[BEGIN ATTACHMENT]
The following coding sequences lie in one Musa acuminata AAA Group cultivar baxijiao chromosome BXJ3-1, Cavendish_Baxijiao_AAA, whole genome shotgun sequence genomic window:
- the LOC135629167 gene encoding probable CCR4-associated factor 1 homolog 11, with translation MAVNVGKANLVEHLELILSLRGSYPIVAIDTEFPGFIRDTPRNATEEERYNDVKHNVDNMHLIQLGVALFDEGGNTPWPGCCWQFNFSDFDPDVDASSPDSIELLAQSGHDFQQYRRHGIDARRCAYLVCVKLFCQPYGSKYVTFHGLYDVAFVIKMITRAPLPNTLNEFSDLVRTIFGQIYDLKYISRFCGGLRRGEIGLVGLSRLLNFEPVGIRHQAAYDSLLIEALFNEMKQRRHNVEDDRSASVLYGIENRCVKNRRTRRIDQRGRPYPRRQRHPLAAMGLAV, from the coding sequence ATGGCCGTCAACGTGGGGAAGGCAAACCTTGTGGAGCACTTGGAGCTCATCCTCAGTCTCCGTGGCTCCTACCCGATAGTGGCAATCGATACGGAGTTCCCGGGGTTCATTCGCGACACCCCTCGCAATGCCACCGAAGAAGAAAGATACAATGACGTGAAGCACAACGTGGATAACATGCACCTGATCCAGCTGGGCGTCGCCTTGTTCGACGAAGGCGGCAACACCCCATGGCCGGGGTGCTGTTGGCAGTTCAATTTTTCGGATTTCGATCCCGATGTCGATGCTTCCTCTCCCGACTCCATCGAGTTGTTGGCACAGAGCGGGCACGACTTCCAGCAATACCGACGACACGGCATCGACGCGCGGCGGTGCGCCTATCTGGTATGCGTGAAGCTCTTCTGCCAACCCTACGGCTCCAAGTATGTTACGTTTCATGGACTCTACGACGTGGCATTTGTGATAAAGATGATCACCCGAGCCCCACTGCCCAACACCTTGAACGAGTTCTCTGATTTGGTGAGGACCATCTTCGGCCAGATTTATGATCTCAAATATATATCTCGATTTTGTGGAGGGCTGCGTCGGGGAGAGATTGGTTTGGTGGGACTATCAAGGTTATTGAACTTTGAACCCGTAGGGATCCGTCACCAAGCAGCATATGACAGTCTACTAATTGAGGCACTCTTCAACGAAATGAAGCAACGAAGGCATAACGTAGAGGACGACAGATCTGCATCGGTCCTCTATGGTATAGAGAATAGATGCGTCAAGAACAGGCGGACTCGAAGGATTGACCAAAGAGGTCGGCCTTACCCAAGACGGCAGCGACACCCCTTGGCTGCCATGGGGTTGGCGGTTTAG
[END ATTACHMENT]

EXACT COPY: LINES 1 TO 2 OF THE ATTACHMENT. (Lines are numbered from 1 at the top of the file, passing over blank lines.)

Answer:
The following coding sequences lie in one Musa acuminata AAA Group cultivar baxijiao chromosome BXJ3-1, Cavendish_Baxijiao_AAA, whole genome shotgun sequence genomic window:
- the LOC135629167 gene encoding probable CCR4-associated factor 1 homolog 11, with translation MAVNVGKANLVEHLELILSLRGSYPIVAIDTEFPGFIRDTPRNATEEERYNDVKHNVDNMHLIQLGVALFDEGGNTPWPGCCWQFNFSDFDPDVDASSPDSIELLAQSGHDFQQYRRHGIDARRCAYLVCVKLFCQPYGSKYVTFHGLYDVAFVIKMITRAPLPNTLNEFSDLVRTIFGQIYDLKYISRFCGGLRRGEIGLVGLSRLLNFEPVGIRHQAAYDSLLIEALFNEMKQRRHNVEDDRSASVLYGIENRCVKNRRTRRIDQRGRPYPRRQRHPLAAMGLAV, from the coding sequence ATGGCCGTCAACGTGGGGAAGGCAAACCTTGTGGAGCACTTGGAGCTCATCCTCAGTCTCCGTGGCTCCTACCCGATAGTGGCAATCGATACGGAGTTCCCGGGGTTCATTCGCGACACCCCTCGCAATGCCACCGAAGAAGAAAGATACAATGACGTGAAGCACAACGTGGATAACATGCACCTGATCCAGCTGGGCGTCGCCTTGTTCGACGAAGGCGGCAACACCCCATGGCCGGGGTGCTGTTGGCAGTTCAATTTTTCGGATTTCGATCCCGATGTCGATGCTTCCTCTCCCGACTCCATCGAGTTGTTGGCACAGAGCGGGCACGACTTCCAGCAATACCGACGACACGGCATCGACGCGCGGCGGTGCGCCTATCTGGTATGCGTGAAGCTCTTCTGCCAACCCTACGGCTCCAAGTATGTTACGTTTCATGGACTCTACGACGTGGCATTTGTGATAAAGATGATCACCCGAGCCCCACTGCCCAACACCTTGAACGAGTTCTCTGATTTGGTGAGGACCATCTTCGGCCAGATTTATGATCTCAAATATATATCTCGATTTTGTGGAGGGCTGCGTCGGGGAGAGATTGGTTTGGTGGGACTATCAAGGTTATTGAACTTTGAACCCGTAGGGATCCGTCACCAAGCAGCATATGACAGTCTACTAATTGAGGCACTCTTCAACGAAATGAAGCAACGAAGGCATAACGTAGAGGACGACAGATCTGCATCGGTCCTCTATGGTATAGAGAATAGATGCGTCAAGAACAGGCGGACTCGAAGGATTGACCAAAGAGGTCGGCCTTACCCAAGACGGCAGCGACACCCCTTGGCTGCCATGGGGTTGGCGGTTTAG